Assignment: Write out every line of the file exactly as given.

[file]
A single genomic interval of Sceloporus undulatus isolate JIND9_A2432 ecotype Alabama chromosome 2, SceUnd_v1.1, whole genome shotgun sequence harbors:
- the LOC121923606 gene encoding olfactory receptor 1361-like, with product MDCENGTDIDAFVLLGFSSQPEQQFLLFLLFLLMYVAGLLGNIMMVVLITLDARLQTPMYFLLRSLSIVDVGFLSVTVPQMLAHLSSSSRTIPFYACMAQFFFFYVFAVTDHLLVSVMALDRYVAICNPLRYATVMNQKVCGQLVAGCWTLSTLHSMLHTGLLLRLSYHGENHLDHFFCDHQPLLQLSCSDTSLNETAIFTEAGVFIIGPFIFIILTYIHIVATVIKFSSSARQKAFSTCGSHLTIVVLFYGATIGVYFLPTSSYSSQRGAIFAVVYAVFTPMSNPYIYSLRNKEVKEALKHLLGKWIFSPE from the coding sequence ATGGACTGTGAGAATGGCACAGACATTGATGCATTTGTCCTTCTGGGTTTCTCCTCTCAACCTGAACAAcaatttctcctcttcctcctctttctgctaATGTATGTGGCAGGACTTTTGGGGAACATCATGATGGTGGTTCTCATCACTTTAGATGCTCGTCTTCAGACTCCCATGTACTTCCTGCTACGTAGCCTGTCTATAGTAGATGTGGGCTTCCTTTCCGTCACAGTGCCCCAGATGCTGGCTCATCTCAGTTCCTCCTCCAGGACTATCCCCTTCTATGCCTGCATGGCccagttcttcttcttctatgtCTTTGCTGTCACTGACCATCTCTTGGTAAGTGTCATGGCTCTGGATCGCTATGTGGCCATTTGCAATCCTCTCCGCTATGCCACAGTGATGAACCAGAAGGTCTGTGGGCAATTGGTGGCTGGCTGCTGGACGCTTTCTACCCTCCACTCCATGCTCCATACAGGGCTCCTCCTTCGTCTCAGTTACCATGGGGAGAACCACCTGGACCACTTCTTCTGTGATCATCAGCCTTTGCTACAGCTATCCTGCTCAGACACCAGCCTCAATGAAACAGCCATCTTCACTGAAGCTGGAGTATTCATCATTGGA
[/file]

A single genomic interval of Sceloporus undulatus isolate JIND9_A2432 ecotype Alabama chromosome 2, SceUnd_v1.1, whole genome shotgun sequence harbors:
- the LOC121923606 gene encoding olfactory receptor 1361-like, with product MDCENGTDIDAFVLLGFSSQPEQQFLLFLLFLLMYVAGLLGNIMMVVLITLDARLQTPMYFLLRSLSIVDVGFLSVTVPQMLAHLSSSSRTIPFYACMAQFFFFYVFAVTDHLLVSVMALDRYVAICNPLRYATVMNQKVCGQLVAGCWTLSTLHSMLHTGLLLRLSYHGENHLDHFFCDHQPLLQLSCSDTSLNETAIFTEAGVFIIGPFIFIILTYIHIVATVIKFSSSARQKAFSTCGSHLTIVVLFYGATIGVYFLPTSSYSSQRGAIFAVVYAVFTPMSNPYIYSLRNKEVKEALKHLLGKWIFSPE from the coding sequence ATGGACTGTGAGAATGGCACAGACATTGATGCATTTGTCCTTCTGGGTTTCTCCTCTCAACCTGAACAAcaatttctcctcttcctcctctttctgctaATGTATGTGGCAGGACTTTTGGGGAACATCATGATGGTGGTTCTCATCACTTTAGATGCTCGTCTTCAGACTCCCATGTACTTCCTGCTACGTAGCCTGTCTATAGTAGATGTGGGCTTCCTTTCCGTCACAGTGCCCCAGATGCTGGCTCATCTCAGTTCCTCCTCCAGGACTATCCCCTTCTATGCCTGCATGGCccagttcttcttcttctatgtCTTTGCTGTCACTGACCATCTCTTGGTAAGTGTCATGGCTCTGGATCGCTATGTGGCCATTTGCAATCCTCTCCGCTATGCCACAGTGATGAACCAGAAGGTCTGTGGGCAATTGGTGGCTGGCTGCTGGACGCTTTCTACCCTCCACTCCATGCTCCATACAGGGCTCCTCCTTCGTCTCAGTTACCATGGGGAGAACCACCTGGACCACTTCTTCTGTGATCATCAGCCTTTGCTACAGCTATCCTGCTCAGACACCAGCCTCAATGAAACAGCCATCTTCACTGAAGCTGGAGTATTCATCATTGGA